I finished listening to Artur Schnabel’s recording of Beethoven’s thirty two piano sonatas. No, it was not some macho thing where I did it in one sitting. Over the last few weeks, I have been listening to one or two sonatas a day, and the experience has a revelation.
Today, when there are dozens of complete recordings of these iconic works and with pianists rushing to recording them once they reached their 18th birthday, it is difficult to imagine the significance and impact those first recordings had.
In Harold Schonberg’s entertaining (but not always accurate) book, The Great Pianists, the writer devoted an entire chapter to Artur Schnabel (even Arthur Rubinstein had to share a chapter with his archrival and sometime friend Vladimir Horowitz), and entitled it “The Man Who Invented Beethoven.”
It took Schnabel several years, from 1931 to 1935, to record all the sonatas. Listening to them again today, the performances are, to me, just as valid, moving and, for lack of a better word, right. I once heard the comment that piano playing today has become either anonymous or idiosyncratic. Schnabel’s playing is neither. And hearing these recordings remind me how standardized, even generic, music making has become today.
Unlike other Beethoven “specialists” of his time, pianists like Wilhelm Backhaus, Rudolf Serkin, and Wilhelm Kempff, to name just a few, pianists who carry the torch of the Germanic tradition of piano playing, Schnabel never hesitated to take chances in his playing. In many of the faster movements, Schnabel played with an absolute feeling of reckless abandon, making the performance extremely thrilling. Don’t get me wrong, Schnabel was very much interested in the details, as well as the structural integrity of the music, but he was not an artist who saw only the trees and not the forest. It is music-making that was, and is, spontaneous and very much alive. Hearing these performances, I couldn’t help but feel that Beethoven himself must have played in a similar way.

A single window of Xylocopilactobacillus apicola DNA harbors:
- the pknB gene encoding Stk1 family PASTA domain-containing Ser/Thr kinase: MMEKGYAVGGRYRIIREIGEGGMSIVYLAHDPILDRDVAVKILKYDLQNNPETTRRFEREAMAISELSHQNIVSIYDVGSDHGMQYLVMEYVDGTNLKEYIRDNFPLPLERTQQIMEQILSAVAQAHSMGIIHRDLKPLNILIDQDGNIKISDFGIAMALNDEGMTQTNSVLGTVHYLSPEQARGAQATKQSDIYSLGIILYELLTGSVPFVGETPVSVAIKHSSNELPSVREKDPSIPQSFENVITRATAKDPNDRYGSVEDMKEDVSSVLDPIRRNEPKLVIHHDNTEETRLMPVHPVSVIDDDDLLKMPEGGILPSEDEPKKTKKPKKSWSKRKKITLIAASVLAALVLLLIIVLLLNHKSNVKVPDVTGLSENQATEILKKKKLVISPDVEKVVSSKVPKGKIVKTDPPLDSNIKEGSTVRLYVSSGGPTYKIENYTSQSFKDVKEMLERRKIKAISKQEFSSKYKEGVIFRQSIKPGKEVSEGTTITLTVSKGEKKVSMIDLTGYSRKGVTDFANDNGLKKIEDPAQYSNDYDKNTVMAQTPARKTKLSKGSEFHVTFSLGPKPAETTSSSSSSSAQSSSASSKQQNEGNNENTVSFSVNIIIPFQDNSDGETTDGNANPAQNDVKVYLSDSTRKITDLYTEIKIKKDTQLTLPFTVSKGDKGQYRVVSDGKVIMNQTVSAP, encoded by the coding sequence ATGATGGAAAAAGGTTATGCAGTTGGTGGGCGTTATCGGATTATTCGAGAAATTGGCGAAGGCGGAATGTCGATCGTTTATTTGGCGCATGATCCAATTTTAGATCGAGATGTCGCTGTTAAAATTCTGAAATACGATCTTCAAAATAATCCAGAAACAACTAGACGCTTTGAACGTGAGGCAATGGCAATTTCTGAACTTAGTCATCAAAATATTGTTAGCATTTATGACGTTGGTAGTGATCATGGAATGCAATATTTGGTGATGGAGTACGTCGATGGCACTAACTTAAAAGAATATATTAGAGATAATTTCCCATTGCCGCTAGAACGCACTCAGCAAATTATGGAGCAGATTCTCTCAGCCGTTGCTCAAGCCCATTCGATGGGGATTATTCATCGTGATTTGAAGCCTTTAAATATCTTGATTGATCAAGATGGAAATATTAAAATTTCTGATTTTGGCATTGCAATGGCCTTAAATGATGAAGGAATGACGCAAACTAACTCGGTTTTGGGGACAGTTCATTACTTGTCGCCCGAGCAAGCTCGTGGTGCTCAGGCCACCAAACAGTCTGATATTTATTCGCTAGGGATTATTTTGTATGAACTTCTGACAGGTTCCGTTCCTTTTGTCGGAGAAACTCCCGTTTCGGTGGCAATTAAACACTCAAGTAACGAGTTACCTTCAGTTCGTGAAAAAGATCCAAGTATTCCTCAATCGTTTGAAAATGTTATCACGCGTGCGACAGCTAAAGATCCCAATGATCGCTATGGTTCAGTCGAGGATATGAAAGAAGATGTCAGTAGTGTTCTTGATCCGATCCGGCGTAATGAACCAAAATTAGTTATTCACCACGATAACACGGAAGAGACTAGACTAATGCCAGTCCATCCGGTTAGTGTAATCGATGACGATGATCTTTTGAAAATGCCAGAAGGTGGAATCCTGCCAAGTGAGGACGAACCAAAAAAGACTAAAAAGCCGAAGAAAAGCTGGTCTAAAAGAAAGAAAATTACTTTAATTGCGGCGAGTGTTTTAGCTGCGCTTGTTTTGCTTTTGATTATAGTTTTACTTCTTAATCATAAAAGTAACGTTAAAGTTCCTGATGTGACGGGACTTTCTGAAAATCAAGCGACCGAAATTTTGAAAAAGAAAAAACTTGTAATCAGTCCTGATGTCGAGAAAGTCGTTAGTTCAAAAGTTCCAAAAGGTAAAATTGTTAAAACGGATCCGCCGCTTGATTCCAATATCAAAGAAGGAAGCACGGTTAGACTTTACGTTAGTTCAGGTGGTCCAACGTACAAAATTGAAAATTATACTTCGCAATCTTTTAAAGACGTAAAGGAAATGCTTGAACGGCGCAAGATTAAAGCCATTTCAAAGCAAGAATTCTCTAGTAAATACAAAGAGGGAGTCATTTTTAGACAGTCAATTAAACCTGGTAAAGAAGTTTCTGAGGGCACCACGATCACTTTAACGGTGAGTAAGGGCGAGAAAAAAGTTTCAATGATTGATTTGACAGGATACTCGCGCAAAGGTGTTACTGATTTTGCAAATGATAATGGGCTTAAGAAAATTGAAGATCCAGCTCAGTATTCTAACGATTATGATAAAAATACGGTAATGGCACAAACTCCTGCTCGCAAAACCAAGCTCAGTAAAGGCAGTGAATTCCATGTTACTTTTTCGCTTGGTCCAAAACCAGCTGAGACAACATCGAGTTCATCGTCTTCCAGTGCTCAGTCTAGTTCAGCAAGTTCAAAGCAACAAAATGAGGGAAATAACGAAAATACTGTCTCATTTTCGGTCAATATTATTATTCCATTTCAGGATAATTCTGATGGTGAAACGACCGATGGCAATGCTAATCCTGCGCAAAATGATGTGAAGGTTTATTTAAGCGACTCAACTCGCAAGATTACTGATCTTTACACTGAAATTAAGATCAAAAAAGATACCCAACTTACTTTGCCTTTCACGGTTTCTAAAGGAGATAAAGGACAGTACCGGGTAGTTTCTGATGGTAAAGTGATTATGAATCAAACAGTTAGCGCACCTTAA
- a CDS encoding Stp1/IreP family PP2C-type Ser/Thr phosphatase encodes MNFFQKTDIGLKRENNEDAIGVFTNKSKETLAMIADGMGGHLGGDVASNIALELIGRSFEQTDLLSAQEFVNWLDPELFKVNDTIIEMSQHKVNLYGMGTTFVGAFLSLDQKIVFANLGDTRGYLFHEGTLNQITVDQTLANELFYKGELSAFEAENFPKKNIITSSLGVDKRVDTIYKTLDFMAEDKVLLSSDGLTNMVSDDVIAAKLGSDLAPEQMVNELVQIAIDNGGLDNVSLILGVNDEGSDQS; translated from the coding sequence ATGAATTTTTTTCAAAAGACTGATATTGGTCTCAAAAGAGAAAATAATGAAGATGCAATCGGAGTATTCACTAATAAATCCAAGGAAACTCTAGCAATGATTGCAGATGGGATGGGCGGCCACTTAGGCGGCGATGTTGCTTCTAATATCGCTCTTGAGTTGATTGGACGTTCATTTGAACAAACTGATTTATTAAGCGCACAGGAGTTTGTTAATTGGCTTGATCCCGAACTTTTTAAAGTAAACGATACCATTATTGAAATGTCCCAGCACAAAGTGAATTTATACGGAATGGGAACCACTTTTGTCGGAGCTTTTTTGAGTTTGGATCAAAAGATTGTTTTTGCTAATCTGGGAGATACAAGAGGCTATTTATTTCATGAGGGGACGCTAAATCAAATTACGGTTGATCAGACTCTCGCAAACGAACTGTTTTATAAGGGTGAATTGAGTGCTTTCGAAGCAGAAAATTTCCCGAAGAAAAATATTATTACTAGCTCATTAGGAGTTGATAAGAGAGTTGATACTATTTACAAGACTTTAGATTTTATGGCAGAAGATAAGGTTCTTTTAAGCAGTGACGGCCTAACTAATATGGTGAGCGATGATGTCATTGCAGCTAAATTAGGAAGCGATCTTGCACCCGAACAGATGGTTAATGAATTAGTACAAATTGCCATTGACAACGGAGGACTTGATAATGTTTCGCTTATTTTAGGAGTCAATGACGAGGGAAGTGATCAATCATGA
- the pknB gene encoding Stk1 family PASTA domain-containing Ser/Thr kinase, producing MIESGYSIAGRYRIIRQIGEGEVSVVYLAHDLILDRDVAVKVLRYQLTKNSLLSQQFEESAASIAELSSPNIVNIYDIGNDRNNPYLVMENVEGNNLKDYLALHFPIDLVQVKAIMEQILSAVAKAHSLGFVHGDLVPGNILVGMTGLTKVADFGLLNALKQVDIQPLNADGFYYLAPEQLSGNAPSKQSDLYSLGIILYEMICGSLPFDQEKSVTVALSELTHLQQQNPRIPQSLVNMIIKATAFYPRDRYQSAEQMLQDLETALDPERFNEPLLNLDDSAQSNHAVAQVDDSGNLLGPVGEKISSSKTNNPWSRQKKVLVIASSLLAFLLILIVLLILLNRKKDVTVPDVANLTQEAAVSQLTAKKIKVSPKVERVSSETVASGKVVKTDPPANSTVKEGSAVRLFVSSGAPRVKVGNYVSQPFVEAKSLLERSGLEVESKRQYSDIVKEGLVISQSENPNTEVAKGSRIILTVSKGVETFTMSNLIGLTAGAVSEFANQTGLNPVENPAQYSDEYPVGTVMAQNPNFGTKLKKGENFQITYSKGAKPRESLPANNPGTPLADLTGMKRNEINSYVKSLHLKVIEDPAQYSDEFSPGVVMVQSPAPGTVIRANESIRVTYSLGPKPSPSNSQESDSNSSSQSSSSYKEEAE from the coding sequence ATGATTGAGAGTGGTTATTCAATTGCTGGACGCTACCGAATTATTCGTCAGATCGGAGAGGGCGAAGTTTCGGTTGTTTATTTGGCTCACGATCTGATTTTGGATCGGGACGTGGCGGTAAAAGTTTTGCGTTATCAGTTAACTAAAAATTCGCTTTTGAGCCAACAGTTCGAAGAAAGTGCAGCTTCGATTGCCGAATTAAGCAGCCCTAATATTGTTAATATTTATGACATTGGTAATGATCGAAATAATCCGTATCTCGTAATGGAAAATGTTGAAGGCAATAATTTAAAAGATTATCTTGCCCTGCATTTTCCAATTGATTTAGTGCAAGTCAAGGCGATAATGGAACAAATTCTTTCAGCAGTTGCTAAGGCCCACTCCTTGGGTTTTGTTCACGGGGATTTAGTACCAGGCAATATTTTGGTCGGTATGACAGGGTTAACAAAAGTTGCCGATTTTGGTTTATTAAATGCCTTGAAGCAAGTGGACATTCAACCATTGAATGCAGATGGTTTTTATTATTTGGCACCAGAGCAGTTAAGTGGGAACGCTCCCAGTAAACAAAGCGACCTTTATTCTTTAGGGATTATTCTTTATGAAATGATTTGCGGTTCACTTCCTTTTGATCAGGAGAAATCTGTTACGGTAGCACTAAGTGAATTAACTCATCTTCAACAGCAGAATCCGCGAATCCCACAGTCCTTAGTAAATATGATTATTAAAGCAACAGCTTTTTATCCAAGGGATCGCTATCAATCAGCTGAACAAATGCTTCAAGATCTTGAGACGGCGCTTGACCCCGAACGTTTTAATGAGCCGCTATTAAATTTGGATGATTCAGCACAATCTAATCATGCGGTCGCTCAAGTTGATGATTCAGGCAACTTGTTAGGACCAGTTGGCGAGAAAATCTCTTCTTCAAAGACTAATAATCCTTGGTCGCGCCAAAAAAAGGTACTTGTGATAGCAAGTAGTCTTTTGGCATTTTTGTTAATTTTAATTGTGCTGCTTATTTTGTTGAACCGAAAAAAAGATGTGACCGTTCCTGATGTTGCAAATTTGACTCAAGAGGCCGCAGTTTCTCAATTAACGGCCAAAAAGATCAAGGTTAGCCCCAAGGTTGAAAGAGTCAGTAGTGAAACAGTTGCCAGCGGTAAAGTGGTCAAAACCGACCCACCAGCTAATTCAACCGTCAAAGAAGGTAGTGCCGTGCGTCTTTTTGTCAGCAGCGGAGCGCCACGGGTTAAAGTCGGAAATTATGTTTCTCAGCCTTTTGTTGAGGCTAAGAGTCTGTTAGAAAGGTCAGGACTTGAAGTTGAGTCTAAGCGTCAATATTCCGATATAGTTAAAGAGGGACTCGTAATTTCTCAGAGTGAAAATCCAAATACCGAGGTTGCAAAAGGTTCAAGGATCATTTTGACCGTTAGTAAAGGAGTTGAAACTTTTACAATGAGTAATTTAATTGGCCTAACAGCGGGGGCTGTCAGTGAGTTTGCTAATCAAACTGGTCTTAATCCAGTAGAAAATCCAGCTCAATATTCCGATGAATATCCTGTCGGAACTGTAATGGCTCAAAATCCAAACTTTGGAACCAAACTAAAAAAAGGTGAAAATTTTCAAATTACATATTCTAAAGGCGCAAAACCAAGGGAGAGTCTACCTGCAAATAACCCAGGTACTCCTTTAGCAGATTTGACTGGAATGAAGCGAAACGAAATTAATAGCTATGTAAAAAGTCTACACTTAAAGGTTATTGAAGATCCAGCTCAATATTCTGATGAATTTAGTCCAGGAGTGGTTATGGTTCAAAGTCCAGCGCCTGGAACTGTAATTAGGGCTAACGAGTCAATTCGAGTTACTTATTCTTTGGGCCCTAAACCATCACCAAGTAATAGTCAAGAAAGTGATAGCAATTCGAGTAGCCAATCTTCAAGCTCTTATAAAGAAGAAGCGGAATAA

Schnabel’s Beethoven recordings were made in the days when editing was not possible, and much has been made of Schnabel’s many wrong notes in his recordings (and in his live performances as well). Schnabel had as remarkable a technique as any of his colleagues, then and now, but he was simply not interested in merely playing all the correct notes.
Note-perfect performances, a norm in our times, can be detrimental to the recreation of great music. Pianist Murray Perahia reminds us that perfection is not only an impossible but dangerous pursuit.
In Arthur Rubinstein’s memoirs, My Many Years, the pianist was quite dismissive of Schnabel’s playing. This is unfortunate, because there are remarkable similarities between the playing of these two great artists – the same generous, unforced tone at the piano, and a remarkably similar approach to the score. It is interesting to note that the recordings of Rubinstein, the Romantic pianist par-excellence, sounds more restrained, even careful, and more “Classical”, in his Beethoven recordings than Schnabel, who is remembered as a great classicist. It reminds us once again that great artists can and should never be categorized. As much as Schnabel was a thinking pianist, he was after all a product of the 19th century. In his playing, he was not a rigid tempo player. He was never hesitant to give the music breathing space, or shifting the tempo within a movement. For me, Schnabel’s music-making is closer to that of a Fürtwangler than a Toscinini.
Today’s musicians – not just pianists - can do worse than to consult and enjoy Schnabel’s Beethoven recordings. It is not so much a matter of imitating the way he played, but it is a glimpse, a looking back, into a different approach to art, and to music.
More than just a historical document, Schnabel’s recording of the Beethoven sonatas – from the opening upward “rocket” motive in the F Minor sonata to the ethereal final pages of the C Minor, Op. 111 - is part of our heritage as musicians, not to mention some of the most exalted and inspired music-making ever put on vinyl.